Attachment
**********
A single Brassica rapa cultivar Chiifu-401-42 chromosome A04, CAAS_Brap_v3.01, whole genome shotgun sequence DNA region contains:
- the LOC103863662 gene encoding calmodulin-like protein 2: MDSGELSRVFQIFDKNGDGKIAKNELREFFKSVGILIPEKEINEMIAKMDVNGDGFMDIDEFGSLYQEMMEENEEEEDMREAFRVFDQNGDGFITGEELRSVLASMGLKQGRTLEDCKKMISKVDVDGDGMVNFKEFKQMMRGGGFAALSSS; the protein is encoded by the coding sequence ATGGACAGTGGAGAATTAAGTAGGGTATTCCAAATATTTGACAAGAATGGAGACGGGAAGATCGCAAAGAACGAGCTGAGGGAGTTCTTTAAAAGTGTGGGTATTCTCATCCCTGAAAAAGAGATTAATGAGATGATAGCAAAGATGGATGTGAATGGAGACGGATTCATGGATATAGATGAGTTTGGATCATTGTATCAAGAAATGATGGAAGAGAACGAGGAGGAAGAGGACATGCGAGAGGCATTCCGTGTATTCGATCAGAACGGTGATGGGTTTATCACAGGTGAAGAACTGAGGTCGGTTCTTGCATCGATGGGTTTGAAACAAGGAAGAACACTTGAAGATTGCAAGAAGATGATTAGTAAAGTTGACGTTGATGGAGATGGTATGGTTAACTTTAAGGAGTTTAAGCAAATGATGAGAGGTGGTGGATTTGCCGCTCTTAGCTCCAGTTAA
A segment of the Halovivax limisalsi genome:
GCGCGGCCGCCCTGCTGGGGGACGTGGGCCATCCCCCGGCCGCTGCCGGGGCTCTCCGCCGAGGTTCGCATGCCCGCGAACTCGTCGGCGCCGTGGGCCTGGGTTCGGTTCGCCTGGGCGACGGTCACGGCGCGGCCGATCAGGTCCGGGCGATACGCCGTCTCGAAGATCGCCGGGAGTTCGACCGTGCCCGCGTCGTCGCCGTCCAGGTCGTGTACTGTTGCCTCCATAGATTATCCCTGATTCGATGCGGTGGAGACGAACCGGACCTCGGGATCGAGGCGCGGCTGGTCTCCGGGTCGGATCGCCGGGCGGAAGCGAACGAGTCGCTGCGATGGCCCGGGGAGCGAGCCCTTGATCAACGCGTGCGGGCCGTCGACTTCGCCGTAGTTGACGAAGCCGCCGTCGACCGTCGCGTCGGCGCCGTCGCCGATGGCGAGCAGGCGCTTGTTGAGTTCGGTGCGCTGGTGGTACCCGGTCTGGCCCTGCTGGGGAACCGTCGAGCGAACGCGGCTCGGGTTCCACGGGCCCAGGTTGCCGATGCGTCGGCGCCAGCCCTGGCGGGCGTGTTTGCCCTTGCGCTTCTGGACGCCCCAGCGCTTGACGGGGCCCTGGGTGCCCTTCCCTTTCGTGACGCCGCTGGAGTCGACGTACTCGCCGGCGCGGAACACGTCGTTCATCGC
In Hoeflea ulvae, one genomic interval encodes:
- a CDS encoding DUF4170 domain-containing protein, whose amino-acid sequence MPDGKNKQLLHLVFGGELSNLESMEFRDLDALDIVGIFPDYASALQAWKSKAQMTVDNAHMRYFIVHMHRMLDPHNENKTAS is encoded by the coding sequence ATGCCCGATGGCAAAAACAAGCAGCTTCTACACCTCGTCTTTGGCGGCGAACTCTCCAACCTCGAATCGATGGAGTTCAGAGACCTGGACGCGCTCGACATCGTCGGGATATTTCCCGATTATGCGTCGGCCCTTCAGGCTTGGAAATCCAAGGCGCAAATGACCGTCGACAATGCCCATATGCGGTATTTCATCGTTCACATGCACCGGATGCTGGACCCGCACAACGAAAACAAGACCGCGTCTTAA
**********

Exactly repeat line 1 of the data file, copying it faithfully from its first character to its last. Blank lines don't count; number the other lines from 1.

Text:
A single Brassica rapa cultivar Chiifu-401-42 chromosome A04, CAAS_Brap_v3.01, whole genome shotgun sequence DNA region contains: